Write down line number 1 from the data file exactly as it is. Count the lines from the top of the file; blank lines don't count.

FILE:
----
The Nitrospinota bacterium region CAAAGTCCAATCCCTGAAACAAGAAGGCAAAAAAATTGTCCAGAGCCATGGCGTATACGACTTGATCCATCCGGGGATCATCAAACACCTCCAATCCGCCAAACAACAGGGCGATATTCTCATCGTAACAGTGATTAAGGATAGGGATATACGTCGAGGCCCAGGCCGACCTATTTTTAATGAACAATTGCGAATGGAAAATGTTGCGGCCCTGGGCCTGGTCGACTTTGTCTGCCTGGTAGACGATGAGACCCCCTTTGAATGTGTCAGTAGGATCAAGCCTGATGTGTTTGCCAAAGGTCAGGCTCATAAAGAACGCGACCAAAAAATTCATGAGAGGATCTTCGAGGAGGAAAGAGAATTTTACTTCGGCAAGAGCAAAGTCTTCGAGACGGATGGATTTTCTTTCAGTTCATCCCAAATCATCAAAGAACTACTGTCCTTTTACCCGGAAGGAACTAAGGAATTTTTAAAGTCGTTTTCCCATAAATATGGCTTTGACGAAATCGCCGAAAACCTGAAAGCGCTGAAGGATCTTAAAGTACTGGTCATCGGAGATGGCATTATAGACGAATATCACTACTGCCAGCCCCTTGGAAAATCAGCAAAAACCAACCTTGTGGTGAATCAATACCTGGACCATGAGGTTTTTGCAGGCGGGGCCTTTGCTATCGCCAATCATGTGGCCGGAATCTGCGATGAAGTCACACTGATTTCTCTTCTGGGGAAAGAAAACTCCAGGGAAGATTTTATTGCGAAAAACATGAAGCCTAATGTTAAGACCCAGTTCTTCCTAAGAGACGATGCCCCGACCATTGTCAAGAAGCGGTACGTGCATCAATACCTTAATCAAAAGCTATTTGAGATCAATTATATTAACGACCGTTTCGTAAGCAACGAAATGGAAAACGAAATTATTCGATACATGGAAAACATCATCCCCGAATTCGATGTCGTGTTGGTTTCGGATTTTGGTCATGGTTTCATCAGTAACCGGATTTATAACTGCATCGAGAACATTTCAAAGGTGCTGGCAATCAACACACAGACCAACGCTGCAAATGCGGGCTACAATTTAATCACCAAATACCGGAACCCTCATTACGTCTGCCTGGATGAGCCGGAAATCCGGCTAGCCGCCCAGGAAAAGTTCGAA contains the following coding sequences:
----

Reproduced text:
The Nitrospinota bacterium region CAAAGTCCAATCCCTGAAACAAGAAGGCAAAAAAATTGTCCAGAGCCATGGCGTATACGACTTGATCCATCCGGGGATCATCAAACACCTCCAATCCGCCAAACAACAGGGCGATATTCTCATCGTAACAGTGATTAAGGATAGGGATATACGTCGAGGCCCAGGCCGACCTATTTTTAATGAACAATTGCGAATGGAAAATGTTGCGGCCCTGGGCCTGGTCGACTTTGTCTGCCTGGTAGACGATGAGACCCCCTTTGAATGTGTCAGTAGGATCAAGCCTGATGTGTTTGCCAAAGGTCAGGCTCATAAAGAACGCGACCAAAAAATTCATGAGAGGATCTTCGAGGAGGAAAGAGAATTTTACTTCGGCAAGAGCAAAGTCTTCGAGACGGATGGATTTTCTTTCAGTTCATCCCAAATCATCAAAGAACTACTGTCCTTTTACCCGGAAGGAACTAAGGAATTTTTAAAGTCGTTTTCCCATAAATATGGCTTTGACGAAATCGCCGAAAACCTGAAAGCGCTGAAGGATCTTAAAGTACTGGTCATCGGAGATGGCATTATAGACGAATATCACTACTGCCAGCCCCTTGGAAAATCAGCAAAAACCAACCTTGTGGTGAATCAATACCTGGACCATGAGGTTTTTGCAGGCGGGGCCTTTGCTATCGCCAATCATGTGGCCGGAATCTGCGATGAAGTCACACTGATTTCTCTTCTGGGGAAAGAAAACTCCAGGGAAGATTTTATTGCGAAAAACATGAAGCCTAATGTTAAGACCCAGTTCTTCCTAAGAGACGATGCCCCGACCATTGTCAAGAAGCGGTACGTGCATCAATACCTTAATCAAAAGCTATTTGAGATCAATTATATTAACGACCGTTTCGTAAGCAACGAAATGGAAAACGAAATTATTCGATACATGGAAAACATCATCCCCGAATTCGATGTCGTGTTGGTTTCGGATTTTGGTCATGGTTTCATCAGTAACCGGATTTATAACTGCATCGAGAACATTTCAAAGGTGCTGGCAATCAACACACAGACCAACGCTGCAAATGCGGGCTACAATTTAATCACCAAATACCGGAACCCTCATTACGTCTGCCTGGATGAGCCGGAAATCCGGCTAGCCGCCCAGGAAAAGTTCGAA contains the following coding sequences: